It’s been a week since I last wrote.  I couldn’t bring myself to write about work and unemployment last week.  Things were still too raw.  At times, I am still stumped about the whole thing.  I feel like I should be more angry or sad than I am.  I simply feel resigned to my fate.  Mix in a little terror and self-deprecation when I think of my situation and the lack of funds that will be coming in.  Basically, I’ve been spoiled while out on medical leave.  Sure I had a lot of healing to do, but I didn’t worry about not being able to pay my bills.

Chapter Read refers to an ending, the ending of my employment.  Part of me is dying to work, to earn money, to be useful.  Another part of me never wants to work again.  Mostly, I just don’t know what I want to do with my life.  It was pointed out to me once that my resume looks like someone who spends a lot of time running away from things.  Is that true?  I am an expert in one specific field, a high-paying field, if you can get the work.  If the job isn’t taken over by a bachelor’s degree technician.  How could they possibly know what I know?  Probably fairly easily. (Or am I being self-deprecating again?) I’ve been overeducated and probably forgotten more than I ever knew in the first place.  You hire a PhD to run the lab, to take care of the helium tanks, track the standards and chemicals… yuck.  All the things I hate about working in a lab.  But all my experience puts me in a lab with a (hopefully high-paying) yet utterly boring job containing droplets of excitement when you happen to work in collaboration on something that is patentable or publishable.  That is, if your work isn’t being questioned or stolen.  What’s the point of being good at something if everyone thinks you suck?  Or thinks your opinion is worthless?  Or questions your conclusions?  Maybe I am better off with this chapter closed, but what will the next one bring?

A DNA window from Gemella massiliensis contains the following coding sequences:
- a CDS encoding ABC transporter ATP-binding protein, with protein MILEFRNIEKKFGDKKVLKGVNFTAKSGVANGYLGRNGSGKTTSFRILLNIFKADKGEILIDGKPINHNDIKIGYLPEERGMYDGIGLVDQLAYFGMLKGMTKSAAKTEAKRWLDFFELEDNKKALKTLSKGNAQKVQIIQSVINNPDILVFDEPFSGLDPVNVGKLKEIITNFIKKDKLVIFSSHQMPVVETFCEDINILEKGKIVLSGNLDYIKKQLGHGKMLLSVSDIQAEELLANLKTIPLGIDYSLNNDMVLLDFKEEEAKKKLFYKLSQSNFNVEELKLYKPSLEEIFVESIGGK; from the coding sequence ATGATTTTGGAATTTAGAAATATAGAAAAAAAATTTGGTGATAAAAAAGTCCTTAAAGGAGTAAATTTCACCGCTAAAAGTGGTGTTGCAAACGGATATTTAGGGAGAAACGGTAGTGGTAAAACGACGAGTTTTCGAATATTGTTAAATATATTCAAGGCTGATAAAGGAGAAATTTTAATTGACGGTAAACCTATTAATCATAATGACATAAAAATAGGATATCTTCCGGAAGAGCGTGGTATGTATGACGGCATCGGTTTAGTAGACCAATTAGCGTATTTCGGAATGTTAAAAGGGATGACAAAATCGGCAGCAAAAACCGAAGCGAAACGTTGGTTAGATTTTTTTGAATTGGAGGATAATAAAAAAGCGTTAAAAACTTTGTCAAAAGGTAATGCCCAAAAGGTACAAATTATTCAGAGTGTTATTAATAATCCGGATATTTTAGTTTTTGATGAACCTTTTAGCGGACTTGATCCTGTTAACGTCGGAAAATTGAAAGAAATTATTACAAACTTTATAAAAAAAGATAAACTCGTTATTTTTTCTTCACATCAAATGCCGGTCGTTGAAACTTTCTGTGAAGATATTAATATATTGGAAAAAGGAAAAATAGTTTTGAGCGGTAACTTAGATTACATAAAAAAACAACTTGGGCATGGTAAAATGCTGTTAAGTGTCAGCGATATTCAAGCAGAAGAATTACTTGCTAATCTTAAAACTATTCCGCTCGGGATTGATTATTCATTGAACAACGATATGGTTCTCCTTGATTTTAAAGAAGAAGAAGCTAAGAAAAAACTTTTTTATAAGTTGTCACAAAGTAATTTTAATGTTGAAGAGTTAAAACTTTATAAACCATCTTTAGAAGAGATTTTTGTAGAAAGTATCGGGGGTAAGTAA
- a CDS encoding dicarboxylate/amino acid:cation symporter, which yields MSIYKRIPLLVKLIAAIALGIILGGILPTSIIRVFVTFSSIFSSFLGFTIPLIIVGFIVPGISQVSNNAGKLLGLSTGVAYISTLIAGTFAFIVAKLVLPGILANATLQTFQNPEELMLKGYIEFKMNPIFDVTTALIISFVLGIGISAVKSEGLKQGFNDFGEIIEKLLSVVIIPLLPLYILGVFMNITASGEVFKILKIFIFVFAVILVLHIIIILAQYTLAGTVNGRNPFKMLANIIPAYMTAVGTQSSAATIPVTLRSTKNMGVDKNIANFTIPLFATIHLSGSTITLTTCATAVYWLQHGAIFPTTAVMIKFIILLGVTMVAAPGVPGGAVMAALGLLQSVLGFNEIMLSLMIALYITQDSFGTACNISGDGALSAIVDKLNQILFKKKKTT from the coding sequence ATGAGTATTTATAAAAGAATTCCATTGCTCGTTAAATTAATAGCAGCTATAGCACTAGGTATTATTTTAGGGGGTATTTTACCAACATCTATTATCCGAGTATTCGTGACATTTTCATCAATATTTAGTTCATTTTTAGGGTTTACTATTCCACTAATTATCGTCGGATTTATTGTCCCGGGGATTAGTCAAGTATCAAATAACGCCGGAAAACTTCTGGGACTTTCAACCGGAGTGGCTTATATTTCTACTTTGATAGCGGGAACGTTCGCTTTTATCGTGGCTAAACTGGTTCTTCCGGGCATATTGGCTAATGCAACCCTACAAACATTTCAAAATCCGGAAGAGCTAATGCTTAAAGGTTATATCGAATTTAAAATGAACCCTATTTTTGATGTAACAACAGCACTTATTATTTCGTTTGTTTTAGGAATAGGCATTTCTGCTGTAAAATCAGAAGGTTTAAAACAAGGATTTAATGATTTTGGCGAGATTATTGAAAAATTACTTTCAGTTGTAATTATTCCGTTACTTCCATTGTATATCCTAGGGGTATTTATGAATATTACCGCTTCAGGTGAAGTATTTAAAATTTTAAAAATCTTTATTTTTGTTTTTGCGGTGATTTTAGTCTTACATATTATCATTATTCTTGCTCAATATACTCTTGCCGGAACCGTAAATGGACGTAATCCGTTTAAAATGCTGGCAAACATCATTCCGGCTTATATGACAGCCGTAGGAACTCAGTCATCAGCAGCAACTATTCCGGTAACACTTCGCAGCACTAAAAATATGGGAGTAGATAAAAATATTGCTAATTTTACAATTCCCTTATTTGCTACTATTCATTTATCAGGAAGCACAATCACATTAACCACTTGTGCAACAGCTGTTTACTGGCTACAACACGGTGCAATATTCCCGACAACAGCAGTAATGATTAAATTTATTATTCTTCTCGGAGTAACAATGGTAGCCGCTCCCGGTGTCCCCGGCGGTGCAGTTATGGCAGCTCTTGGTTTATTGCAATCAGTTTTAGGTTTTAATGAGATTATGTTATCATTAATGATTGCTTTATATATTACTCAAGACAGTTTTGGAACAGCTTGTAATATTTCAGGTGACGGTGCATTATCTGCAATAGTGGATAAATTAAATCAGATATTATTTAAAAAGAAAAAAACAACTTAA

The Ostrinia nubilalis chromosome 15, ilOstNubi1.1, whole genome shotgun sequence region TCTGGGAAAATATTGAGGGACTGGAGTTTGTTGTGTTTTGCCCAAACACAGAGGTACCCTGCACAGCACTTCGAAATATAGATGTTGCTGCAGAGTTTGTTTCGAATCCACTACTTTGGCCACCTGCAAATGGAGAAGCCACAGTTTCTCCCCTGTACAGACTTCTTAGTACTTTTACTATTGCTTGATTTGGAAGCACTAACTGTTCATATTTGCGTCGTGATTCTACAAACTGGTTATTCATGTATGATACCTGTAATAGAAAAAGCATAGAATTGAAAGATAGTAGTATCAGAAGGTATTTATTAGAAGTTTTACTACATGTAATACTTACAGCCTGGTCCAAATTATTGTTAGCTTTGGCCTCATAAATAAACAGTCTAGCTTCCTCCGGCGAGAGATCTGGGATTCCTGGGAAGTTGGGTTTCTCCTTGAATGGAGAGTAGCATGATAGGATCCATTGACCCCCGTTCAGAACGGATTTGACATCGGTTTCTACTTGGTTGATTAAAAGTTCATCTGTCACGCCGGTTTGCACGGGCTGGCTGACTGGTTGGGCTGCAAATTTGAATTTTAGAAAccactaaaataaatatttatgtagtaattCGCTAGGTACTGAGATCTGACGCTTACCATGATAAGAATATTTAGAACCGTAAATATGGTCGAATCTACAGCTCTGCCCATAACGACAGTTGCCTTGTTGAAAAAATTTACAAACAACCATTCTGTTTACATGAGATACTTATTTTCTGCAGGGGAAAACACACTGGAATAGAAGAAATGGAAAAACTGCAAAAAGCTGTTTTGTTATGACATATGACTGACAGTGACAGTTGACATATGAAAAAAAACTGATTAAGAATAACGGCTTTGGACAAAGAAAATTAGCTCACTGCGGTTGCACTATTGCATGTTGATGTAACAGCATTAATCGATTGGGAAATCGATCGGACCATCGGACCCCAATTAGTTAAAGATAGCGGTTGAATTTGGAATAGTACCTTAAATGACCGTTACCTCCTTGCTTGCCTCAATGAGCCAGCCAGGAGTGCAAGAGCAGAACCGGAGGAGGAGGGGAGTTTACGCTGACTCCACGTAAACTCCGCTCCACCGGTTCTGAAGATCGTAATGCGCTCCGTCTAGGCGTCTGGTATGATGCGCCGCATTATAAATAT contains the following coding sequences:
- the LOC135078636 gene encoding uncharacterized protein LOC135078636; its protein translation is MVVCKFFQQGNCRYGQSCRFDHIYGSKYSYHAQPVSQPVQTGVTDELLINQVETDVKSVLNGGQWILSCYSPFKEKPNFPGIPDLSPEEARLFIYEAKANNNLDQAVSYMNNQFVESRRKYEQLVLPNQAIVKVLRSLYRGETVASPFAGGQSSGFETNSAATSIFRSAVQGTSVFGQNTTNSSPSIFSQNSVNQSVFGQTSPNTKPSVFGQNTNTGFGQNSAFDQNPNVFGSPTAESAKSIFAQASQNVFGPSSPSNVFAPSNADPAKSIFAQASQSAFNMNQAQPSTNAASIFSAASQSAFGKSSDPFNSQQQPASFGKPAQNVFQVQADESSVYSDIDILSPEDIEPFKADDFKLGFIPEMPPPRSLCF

Lesson Learned refers to what I’ve learned from this job.  Money is awesome but it’s not everything.  Right now, I am unemployed with limited funds, thus once again, I must take what I can find, be it industry or academia.  What I learned from this job is that after the original “honeymoon phase” where I am learning and being challenged, this job is downright boring.  And when I get bored, I get lazy or I watch how others work, and some part of my brain thinks it’s OK to do X or not do Y if other people are doing X or not doing Y.

For example, I watched as lazy Dr. B (short for Dr. Bastard) get away with everything.  He swears he has something in his personnel file that says he shalt not be fired.  Who knows? Maybe he does.  He must have done something valuable for the company at some point because they let him get away with all sorts of things that no one else can.  He would stroll in at 10am. He would leave at 6pm.  (Core hours are 9am-3pm.)  Sure we are salaried and have flex time, but you were expected to be on site for 8.5 hrs a day, excluding lunch. He would ramble all day long to anyone who would listen – not getting an ounce of work done.  He brags about how great he is and how the company has wronged him.  His stories are 20 years old, yet he tells them like it happened yesterday.  He brags about how he got his revenge on people by getting them fired.  (And now I am one of them.)  He is mean to people who report to him or work with him if they don’t do exactly as he wants.  He is insulting to anyone he doesn’t like.  He is bigoted and reeks of harassment.  But the company thinks he is some sort of god in the field and that they can’t part with him.  Not everyone does, but enough people to keep him around.  Some people see him for what he truly is:  a narcissistic ass who is not always right (scientifically) even though he is trying to BS you into thinking that he is.